Laboratory tests conducted by experts at the Uganda Virus Research Institute (UVRI) have revealed that a weaker version of the avian influenza (H5N8) killed domestic as well as wild birds along the shores of lake Victoria in recent weeks.
The revelation could be a source of reassurance among consumers, the H5N1 strain killed at least 440 people between 2003 and 2015 in 16 countries across the world including Egypt and Nigeria.
A statement signed by the acting Director General of Health Services Dr. Anthony Mbonye said laboratory results from the Uganda Virus Research Institute (UVRI) confirmed the presence of the H5N8 strain of the avian influenza in all samples collected, both in domestic and wild migratory birds.
“The H5N8 is a subtype of the influenza A virus (called bird flu virus). H5N8 is considered one of the less pathogenic subtypes for humans and no human cases have been confirmed in the past.”
The ministry however cautioned the public to remain vigilant in order to prevent transmission from birds to humans.
Dr. Mbonye outlined measures which members of the public need to observe in order to help contain the outbreak.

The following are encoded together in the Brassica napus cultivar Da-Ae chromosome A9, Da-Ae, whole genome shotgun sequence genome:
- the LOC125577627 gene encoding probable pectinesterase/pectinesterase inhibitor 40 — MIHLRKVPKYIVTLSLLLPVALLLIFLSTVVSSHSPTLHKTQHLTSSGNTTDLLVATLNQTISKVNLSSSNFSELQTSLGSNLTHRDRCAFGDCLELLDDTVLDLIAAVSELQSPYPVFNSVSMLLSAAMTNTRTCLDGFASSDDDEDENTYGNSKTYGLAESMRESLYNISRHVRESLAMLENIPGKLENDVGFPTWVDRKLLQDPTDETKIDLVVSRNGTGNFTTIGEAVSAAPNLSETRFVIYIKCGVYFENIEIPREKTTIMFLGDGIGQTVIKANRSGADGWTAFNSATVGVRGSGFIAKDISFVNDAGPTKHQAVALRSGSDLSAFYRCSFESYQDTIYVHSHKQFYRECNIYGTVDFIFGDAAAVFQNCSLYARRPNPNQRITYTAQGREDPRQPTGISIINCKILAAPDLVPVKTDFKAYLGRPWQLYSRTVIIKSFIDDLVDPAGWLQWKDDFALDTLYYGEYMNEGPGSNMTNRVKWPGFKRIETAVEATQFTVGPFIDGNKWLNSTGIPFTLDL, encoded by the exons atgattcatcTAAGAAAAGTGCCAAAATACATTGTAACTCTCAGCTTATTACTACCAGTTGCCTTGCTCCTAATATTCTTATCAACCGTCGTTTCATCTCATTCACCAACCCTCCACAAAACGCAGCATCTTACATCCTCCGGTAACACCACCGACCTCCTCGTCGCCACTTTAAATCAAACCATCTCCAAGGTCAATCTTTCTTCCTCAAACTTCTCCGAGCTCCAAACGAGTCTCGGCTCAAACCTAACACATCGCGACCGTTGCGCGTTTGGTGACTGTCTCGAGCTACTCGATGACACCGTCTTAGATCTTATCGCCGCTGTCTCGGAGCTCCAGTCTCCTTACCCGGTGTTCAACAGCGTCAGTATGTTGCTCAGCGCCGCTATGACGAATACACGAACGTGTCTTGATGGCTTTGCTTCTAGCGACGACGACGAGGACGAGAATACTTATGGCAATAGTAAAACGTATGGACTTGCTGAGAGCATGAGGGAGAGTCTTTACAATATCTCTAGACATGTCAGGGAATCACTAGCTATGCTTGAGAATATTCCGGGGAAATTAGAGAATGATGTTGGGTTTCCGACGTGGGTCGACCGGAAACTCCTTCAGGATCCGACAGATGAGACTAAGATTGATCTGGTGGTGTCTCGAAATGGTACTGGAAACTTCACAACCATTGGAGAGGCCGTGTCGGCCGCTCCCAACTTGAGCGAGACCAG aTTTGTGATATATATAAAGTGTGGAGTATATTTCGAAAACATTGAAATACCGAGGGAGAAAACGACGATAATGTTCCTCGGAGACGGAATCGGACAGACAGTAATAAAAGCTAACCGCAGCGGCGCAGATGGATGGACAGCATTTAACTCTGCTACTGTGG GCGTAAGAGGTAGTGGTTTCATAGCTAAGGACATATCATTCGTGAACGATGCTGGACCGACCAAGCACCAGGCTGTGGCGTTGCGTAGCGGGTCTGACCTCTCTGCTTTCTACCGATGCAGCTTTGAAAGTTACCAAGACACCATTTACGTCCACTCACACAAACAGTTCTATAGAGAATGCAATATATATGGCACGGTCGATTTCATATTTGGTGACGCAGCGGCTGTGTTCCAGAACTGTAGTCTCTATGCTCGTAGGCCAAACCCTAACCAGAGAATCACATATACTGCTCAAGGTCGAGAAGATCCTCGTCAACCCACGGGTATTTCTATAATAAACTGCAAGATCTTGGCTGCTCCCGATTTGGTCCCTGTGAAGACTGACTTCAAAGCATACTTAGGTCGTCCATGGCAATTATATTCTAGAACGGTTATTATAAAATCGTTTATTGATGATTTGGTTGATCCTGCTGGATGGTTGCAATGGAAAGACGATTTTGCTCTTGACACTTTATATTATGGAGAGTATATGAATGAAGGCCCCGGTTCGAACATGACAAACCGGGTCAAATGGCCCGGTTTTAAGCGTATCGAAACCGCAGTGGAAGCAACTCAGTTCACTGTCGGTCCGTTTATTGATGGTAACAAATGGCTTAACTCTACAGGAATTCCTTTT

- Avoiding the handling of dead birds or slaughtering sick poultry or wild birds.
- Ensuring that all poultry products are thoroughly cooked before consumption. The virus is sensitive to heat.
- Ensuring that if someone who handles poultry or birds develops a fever, he/she reports to the nearest health unit for management.
- Reporting any sudden death of poultry or birds to the district veterinary officer or health officer, or perhaps the village health team members, especially if the following characteristics are observed;
- Sudden death without any signs
- Lack of coordination
- purple discolouration of the wattles, combs and legs
- Soft-shelled or misshapen eggs
- Lack of energy and appetite
- Swelling of the head, eyelids, comb, wattles and hocks.
The ministry used the latest laboratory findings to appeal to the general public to remain calm saying that experts are working tirelessly to contain the outbreak.
The ministry has earmarked three telephone contacts to be used to report any cases; these are 0800203033, 0772-504746, 0772584598.